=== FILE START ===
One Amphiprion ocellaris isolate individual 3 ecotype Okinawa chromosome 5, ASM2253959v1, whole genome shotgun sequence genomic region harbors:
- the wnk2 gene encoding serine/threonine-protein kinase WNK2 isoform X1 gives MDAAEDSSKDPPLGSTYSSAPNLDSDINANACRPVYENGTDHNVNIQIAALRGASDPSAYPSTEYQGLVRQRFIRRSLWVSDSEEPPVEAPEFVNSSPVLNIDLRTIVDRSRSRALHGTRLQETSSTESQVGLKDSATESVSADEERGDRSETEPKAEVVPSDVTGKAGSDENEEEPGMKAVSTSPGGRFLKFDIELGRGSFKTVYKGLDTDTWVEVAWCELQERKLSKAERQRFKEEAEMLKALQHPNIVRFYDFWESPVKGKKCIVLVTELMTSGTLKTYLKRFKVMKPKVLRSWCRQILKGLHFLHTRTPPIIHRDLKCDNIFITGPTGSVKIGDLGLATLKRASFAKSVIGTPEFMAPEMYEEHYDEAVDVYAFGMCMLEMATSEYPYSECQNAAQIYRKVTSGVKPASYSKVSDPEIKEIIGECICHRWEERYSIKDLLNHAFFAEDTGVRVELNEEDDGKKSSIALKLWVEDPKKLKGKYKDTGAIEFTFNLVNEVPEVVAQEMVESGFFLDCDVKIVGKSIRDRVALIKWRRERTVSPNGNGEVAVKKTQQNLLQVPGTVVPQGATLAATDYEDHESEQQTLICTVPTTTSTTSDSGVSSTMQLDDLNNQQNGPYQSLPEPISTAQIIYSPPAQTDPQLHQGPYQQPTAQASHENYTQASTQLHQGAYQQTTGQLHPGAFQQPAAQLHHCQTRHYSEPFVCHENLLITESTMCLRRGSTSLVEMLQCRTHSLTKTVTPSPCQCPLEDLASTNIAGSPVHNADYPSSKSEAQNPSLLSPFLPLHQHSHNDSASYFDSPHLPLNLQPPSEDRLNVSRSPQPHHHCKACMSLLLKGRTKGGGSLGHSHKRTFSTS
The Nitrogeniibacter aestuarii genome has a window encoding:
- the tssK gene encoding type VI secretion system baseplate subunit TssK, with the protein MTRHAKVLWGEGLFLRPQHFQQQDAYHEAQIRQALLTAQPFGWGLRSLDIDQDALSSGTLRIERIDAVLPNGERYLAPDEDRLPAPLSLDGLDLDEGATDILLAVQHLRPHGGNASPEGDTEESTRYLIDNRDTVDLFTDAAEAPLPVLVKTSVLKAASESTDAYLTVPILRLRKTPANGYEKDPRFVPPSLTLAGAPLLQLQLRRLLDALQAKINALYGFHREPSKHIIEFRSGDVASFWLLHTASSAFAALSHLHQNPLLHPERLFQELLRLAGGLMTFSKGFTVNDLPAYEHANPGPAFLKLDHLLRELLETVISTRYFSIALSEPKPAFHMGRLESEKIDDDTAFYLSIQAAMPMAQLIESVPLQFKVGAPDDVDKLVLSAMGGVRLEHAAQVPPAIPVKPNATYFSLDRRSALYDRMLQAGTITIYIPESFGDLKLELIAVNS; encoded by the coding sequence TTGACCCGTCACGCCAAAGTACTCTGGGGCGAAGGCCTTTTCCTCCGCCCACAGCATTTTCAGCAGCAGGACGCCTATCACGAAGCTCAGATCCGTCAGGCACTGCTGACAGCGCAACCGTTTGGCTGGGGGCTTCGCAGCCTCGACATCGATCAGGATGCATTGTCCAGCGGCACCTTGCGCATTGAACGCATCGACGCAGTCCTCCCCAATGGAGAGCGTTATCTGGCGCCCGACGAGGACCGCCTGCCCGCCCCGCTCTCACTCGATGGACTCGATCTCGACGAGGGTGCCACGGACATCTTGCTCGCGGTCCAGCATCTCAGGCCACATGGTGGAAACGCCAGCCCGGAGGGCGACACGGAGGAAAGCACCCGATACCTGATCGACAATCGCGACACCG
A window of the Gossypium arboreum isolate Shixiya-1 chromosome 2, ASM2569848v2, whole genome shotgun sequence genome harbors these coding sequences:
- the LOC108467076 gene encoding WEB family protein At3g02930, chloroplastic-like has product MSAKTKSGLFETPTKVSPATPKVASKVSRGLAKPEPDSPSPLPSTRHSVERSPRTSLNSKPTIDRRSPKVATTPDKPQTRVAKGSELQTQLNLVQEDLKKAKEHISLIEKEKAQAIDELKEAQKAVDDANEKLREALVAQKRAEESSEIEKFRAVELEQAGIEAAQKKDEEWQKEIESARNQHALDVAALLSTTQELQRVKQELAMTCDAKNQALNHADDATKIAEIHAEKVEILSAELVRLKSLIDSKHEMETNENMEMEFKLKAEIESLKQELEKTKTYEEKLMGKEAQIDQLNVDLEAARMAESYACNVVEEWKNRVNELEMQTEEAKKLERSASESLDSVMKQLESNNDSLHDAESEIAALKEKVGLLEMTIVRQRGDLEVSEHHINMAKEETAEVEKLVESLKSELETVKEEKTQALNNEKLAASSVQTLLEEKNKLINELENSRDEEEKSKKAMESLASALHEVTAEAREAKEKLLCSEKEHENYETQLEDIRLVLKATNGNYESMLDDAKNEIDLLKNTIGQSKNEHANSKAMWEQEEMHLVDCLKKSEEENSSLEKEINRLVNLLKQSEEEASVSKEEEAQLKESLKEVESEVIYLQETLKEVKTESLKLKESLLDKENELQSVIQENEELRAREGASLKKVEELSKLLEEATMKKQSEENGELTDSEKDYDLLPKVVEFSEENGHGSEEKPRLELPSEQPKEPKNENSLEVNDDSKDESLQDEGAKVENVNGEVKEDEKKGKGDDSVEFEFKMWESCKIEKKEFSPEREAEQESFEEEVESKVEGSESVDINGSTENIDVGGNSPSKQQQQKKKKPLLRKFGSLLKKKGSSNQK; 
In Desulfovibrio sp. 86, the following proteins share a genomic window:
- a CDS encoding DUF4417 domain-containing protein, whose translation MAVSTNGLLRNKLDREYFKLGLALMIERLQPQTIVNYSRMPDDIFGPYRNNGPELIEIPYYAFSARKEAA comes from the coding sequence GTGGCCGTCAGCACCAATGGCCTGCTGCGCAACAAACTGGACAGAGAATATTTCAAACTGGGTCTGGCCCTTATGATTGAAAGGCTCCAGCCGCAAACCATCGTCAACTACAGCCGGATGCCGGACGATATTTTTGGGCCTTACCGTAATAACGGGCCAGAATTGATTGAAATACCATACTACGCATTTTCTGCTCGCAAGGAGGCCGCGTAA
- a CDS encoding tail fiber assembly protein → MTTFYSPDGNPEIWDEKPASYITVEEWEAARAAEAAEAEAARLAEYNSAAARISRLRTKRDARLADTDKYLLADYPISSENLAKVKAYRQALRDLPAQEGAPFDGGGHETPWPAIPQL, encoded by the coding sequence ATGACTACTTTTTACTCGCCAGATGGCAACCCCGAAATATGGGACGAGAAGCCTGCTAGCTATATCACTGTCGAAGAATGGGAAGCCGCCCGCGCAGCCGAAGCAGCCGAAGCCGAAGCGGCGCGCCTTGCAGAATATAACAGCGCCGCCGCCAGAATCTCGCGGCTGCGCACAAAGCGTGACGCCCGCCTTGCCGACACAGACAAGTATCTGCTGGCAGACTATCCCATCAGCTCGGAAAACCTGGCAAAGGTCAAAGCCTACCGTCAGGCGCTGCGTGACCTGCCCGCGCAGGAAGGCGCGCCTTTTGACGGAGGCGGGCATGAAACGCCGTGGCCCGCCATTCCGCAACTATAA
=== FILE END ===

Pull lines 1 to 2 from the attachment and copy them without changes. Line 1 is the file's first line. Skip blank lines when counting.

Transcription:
One Amphiprion ocellaris isolate individual 3 ecotype Okinawa chromosome 5, ASM2253959v1, whole genome shotgun sequence genomic region harbors:
- the wnk2 gene encoding serine/threonine-protein kinase WNK2 isoform X1 gives MDAAEDSSKDPPLGSTYSSAPNLDSDINANACRPVYENGTDHNVNIQIAALRGASDPSAYPSTEYQGLVRQRFIRRSLWVSDSEEPPVEAPEFVNSSPVLNIDLRTIVDRSRSRALHGTRLQETSSTESQVGLKDSATESVSADEERGDRSETEPKAEVVPSDVTGKAGSDENEEEPGMKAVSTSPGGRFLKFDIELGRGSFKTVYKGLDTDTWVEVAWCELQERKLSKAERQRFKEEAEMLKALQHPNIVRFYDFWESPVKGKKCIVLVTELMTSGTLKTYLKRFKVMKPKVLRSWCRQILKGLHFLHTRTPPIIHRDLKCDNIFITGPTGSVKIGDLGLATLKRASFAKSVIGTPEFMAPEMYEEHYDEAVDVYAFGMCMLEMATSEYPYSECQNAAQIYRKVTSGVKPASYSKVSDPEIKEIIGECICHRWEERYSIKDLLNHAFFAEDTGVRVELNEEDDGKKSSIALKLWVEDPKKLKGKYKDTGAIEFTFNLVNEVPEVVAQEMVESGFFLDCDVKIVGKSIRDRVALIKWRRERTVSPNGNGEVAVKKTQQNLLQVPGTVVPQGATLAATDYEDHESEQQTLICTVPTTTSTTSDSGVSSTMQLDDLNNQQNGPYQSLPEPISTAQIIYSPPAQTDPQLHQGPYQQPTAQASHENYTQASTQLHQGAYQQTTGQLHPGAFQQPAAQLHHCQTRHYSEPFVCHENLLITESTMCLRRGSTSLVEMLQCRTHSLTKTVTPSPCQCPLEDLASTNIAGSPVHNADYPSSKSEAQNPSLLSPFLPLHQHSHNDSASYFDSPHLPLNLQPPSEDRLNVSRSPQPHHHCKACMSLLLKGRTKGGGSLGHSHKRTFSTS